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South American Tapir in a Protected Private Reserve in Brazil I am proud to be the person who added the first image of the South American Tapir actually taken in South America! I am surprised too. Yes, the radio tracking collar detracts a bit from the &quot;wildness&quot; of the image - but this was a wild tapir that was not fed or restrained in any way, other than the limits of the private reserve where it lived. At the REGUA reserve in south eastern Brazil, mostly set up for Atlantic Forest birds, they introduced tapirs several years ago and still follow the movements of 2 of them (like this one). The reserve was also colonized by Capybara and Caiman, both of which somehow found their way in on their own. I have traveled in the Amazon and Pantanal but never seen a wild tapir until this trip. <br />
Tapirs have a special place in my heart ever since I was 8-years old and the school teacher in Science asked us all to name an animal that only eats plants and after &quot;horse, cow, sheep&quot; I said tapir and the teacher had never heard of it (not really sure how I knew what it was, but I must have seen a picture in one of my animal books)! <br />
So when we checked into the lodge at REGUA and they told us to be careful of wild tapirs coming into the garden occasionally in the evening, I was thrilled (we were instructed not to feed them and make no attempt to approach them). Sure enough, this one showed up and I had the joy of finally seeing a wild tapir. Apparently they started coming in to steal the fruit on the birding table. After the lodge moved the fruit into the trees, they still would visit - which is great for the guests, especially if they have always wanted to see a tapir. I would still love to see the amazing black-and-white Malaysian tapir someday . . . Atlantic forest,Brazil,Geotagged,REGUA,South American tapir,Spring,Tapirus terrestris Click/tap to enlarge Country intro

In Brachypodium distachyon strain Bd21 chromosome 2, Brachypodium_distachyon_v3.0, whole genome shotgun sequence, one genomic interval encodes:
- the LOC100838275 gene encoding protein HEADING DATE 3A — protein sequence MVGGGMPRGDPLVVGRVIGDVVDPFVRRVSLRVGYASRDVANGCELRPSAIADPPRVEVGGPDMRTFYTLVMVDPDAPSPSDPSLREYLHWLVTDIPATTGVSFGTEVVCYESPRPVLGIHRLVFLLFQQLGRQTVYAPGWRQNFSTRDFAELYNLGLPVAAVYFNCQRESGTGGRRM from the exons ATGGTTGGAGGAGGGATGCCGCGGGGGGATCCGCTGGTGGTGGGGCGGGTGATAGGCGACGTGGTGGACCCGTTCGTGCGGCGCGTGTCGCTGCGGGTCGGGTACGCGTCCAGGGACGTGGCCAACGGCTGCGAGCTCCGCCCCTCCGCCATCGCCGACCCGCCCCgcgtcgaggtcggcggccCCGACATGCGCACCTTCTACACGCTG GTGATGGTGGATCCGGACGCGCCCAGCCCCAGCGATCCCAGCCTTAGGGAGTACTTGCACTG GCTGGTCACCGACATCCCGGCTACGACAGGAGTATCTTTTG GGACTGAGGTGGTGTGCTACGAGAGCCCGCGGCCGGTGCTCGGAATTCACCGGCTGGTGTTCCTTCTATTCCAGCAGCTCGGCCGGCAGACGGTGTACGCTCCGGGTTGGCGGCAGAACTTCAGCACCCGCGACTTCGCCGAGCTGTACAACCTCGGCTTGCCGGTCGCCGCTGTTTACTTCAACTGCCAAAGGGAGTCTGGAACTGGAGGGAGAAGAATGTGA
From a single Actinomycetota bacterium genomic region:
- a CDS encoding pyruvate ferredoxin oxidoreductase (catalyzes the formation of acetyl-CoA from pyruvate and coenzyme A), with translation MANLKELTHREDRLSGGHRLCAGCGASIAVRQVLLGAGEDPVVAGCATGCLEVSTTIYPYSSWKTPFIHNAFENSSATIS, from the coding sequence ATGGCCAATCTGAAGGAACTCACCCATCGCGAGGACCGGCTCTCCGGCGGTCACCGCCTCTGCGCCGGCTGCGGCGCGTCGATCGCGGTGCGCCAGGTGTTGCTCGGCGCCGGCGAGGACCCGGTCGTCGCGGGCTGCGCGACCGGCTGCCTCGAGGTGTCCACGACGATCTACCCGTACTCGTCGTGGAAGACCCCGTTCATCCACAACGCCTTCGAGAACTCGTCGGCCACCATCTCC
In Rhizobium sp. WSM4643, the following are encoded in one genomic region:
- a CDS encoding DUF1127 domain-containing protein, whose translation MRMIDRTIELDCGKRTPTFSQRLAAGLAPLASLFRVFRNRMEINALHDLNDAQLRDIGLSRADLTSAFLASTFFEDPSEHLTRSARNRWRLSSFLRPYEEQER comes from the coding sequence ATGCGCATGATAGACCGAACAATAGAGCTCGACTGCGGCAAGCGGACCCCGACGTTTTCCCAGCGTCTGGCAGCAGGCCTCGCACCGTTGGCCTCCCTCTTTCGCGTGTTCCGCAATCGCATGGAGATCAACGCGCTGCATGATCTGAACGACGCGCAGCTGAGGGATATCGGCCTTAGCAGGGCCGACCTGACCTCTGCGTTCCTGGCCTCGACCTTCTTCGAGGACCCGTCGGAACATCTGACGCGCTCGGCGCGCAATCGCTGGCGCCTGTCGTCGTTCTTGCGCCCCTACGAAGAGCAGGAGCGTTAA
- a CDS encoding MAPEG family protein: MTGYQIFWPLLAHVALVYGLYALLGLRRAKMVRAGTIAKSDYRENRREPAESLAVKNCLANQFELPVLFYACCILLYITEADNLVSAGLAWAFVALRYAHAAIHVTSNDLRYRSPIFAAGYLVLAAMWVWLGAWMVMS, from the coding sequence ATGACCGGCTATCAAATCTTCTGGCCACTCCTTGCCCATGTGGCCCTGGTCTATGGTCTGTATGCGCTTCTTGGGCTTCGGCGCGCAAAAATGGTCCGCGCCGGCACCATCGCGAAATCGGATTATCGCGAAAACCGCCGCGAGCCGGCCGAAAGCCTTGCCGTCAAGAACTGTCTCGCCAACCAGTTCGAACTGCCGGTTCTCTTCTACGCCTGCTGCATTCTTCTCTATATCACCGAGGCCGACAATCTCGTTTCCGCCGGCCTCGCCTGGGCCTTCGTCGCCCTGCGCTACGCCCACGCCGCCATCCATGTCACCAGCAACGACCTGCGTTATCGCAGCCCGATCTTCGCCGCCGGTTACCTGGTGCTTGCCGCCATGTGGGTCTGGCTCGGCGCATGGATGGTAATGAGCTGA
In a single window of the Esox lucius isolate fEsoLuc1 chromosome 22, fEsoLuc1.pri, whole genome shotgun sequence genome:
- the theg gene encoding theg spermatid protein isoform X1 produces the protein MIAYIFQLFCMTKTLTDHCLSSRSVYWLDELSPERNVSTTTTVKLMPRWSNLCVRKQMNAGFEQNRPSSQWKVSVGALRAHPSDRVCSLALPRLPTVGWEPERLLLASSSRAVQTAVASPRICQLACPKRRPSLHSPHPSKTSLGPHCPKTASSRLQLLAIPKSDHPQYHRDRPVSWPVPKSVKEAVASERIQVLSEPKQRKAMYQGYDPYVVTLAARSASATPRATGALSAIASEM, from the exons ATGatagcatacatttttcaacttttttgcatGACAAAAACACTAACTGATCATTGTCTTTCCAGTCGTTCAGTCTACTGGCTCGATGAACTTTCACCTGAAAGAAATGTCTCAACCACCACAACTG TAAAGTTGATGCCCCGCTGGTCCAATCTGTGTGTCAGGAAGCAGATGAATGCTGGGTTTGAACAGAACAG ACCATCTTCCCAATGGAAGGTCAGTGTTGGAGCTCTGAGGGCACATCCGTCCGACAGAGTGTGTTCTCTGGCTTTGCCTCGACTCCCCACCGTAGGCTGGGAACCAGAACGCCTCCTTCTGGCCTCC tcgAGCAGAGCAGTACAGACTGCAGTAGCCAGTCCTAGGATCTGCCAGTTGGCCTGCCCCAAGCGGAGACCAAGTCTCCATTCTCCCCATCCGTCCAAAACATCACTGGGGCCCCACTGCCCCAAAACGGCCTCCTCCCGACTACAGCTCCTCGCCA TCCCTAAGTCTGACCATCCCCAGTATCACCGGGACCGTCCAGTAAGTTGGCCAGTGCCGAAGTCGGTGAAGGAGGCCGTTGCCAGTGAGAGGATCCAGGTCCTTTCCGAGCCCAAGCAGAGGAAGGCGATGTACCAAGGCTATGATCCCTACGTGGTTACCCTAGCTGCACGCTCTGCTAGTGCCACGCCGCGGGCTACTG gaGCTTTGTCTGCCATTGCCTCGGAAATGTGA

South American Tapir in a Protected Private Reserve in Brazil

I am proud to be the person who added the first image of the South American Tapir actually taken in South America! I am surprised too. Yes, the radio tracking collar detracts a bit from the "wildness" of the image - but this was a wild tapir that was not fed or restrained in any way, other than the limits of the private reserve where it lived. At the REGUA reserve in south eastern Brazil, mostly set up for Atlantic Forest birds, they introduced tapirs several years ago and still follow the movements of 2 of them (like this one). The reserve was also colonized by Capybara and Caiman, both of which somehow found their way in on their own. I have traveled in the Amazon and Pantanal but never seen a wild tapir until this trip.
Tapirs have a special place in my heart ever since I was 8-years old and the school teacher in Science asked us all to name an animal that only eats plants and after "horse, cow, sheep" I said tapir and the teacher had never heard of it (not really sure how I knew what it was, but I must have seen a picture in one of my animal books)!
So when we checked into the lodge at REGUA and they told us to be careful of wild tapirs coming into the garden occasionally in the evening, I was thrilled (we were instructed not to feed them and make no attempt to approach them). Sure enough, this one showed up and I had the joy of finally seeing a wild tapir. Apparently they started coming in to steal the fruit on the birding table. After the lodge moved the fruit into the trees, they still would visit - which is great for the guests, especially if they have always wanted to see a tapir. I would still love to see the amazing black-and-white Malaysian tapir someday . . .

    comments (2)

  1. Wow! What a treat! thanks for sharing with us! I can imagine how you felt when you the tapir :-) Posted 3 years ago
  2. Fantastic spotting and story! Posted 3 years ago

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The South American tapir , Brazilian tapir , lowland tapir or ''anta'', is one of four species in the tapir family, along with the mountain, the Malayan, and the Baird's tapirs. It is the second-largest land mammal in South America, after the Baird's tapir.

Similar species: Odd-toed Ungulates
Species identified by Barry
View Barry's profile

By Barry

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Uploaded Dec 9, 2018. Captured Sep 25, 2018 22:17 in Unnamed Road, Cachoeiras de Macacu - RJ, 28680-000, Brazil.
  • DC-TZ202
  • f/5.0
  • 10/1250s
  • ISO3200
  • 32.8mm